Locking in function hierarchies
I am currently facing some concurrent programming design issues in C ++ and I was wondering if you could help me:
Suppose that some function
acts on some object
. During these operations, a lock (which can be a member variable
) must be held . Suppose now what
is calling the subfunction
while it is holding the lock. Now
works with an object that is already locked. However, what if I also want to call
from another location without holding the lock? Should I
or not? I see 3 possibilities:
- I could pass
to indicate if a lock is required. This seems to introduce a lot of boilerplate code though.
- I could use a recursive lock and always lock
. Recursive locks seem to be problematic, see here .
- I could assume that every caller is
already holding a lock. I would like to document this and maybe provide it (at least in debug mode). Is it smart to have functions that make assumptions about which locks are / are not being held by the calling thread? More generally, how should I decide from a design standpoint whether a function
should block and should it assume that it is already blocked? (Obviously, if a function assumes that some locks are held, then it can only call functions that make at least equally strong assumptions, but other than that?)
My question is this: which of these approaches is used in practice and why?
Thank you in advance
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1. Transmitting the blocking or missing indicator:
You provide the choice of blocking to the caller. This is mistake:
- the caller cannot make the right choice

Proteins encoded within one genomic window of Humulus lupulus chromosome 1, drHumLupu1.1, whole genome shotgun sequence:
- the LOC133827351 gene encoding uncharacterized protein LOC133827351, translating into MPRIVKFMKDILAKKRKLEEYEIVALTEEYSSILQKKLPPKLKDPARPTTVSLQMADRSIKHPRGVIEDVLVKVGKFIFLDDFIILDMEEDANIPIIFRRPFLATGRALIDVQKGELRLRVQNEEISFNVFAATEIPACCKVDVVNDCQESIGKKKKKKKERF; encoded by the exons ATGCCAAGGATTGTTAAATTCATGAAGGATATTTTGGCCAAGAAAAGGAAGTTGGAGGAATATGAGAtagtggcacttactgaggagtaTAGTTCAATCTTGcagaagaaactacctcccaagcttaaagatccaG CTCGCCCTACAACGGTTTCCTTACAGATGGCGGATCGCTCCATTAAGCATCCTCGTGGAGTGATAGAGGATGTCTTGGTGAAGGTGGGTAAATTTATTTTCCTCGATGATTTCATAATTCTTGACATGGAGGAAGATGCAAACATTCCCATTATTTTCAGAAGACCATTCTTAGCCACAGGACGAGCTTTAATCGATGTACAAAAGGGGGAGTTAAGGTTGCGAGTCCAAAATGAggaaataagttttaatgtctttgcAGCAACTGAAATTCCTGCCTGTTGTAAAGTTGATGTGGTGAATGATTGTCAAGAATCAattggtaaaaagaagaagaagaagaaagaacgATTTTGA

- the caller needs to know the implementation details of the object, thereby violating the principle of encapsulation.
- the caller needs access to the mutex
- If you have multiple objects, you end up making the conditions easier for blocking.
You have already highlighted the problem.
3. Pass the blocking of responsibility to the caller:
Among the various alternatives you suggest, this seems to be the most consistent. Unlike 1, ou gives no choice, but you are solely responsible for blocking. This is part of the contract for using func_2.
You can even argue that the lock is set on the object to prevent errors (although the validation check will be limited because you don't have to be sure who owns the lock).
4. Write down your design:
If you need to make sure that the object is locked in func_2, it means that you have a critical section that you must protect. There is a chance that both functions should block because they perform some lower-level operation on obj and should prevent data jumps in the instable state of the object.
I would highly recommend seeing if it will be possible to extract these low-level routines from func and func_2 and encapsulate them into simpler primitive functions on obj. This approach can also help block shorter sequences, which increases the opportunity for real concurrency.
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Okay, just like the other observation. I recently read the glib API documentation , specifically the section on message queues. I've found that most of the functions running on these queues have two options:
. The idea is that if a programmer wants to perform one operation, for example, jump out of the queue, this can be done with
. The function will automatically take care of blocking / unblocking the queue. However, if the programmer wants, for example, to pop two items without interruption, the following sequence can be used:
GAsyncQueue *queue = g_async_queue_new(); // ... g_async_queue_lock(queue); g_async_queue_pop_unlocked(queue); g_async_queue_pop_unlocked(queue); g_async_queue_unlock(queue);
This is similar to my third approach. In addition, assumptions are made about the state of certain locks, they are required by the API and require documentation.
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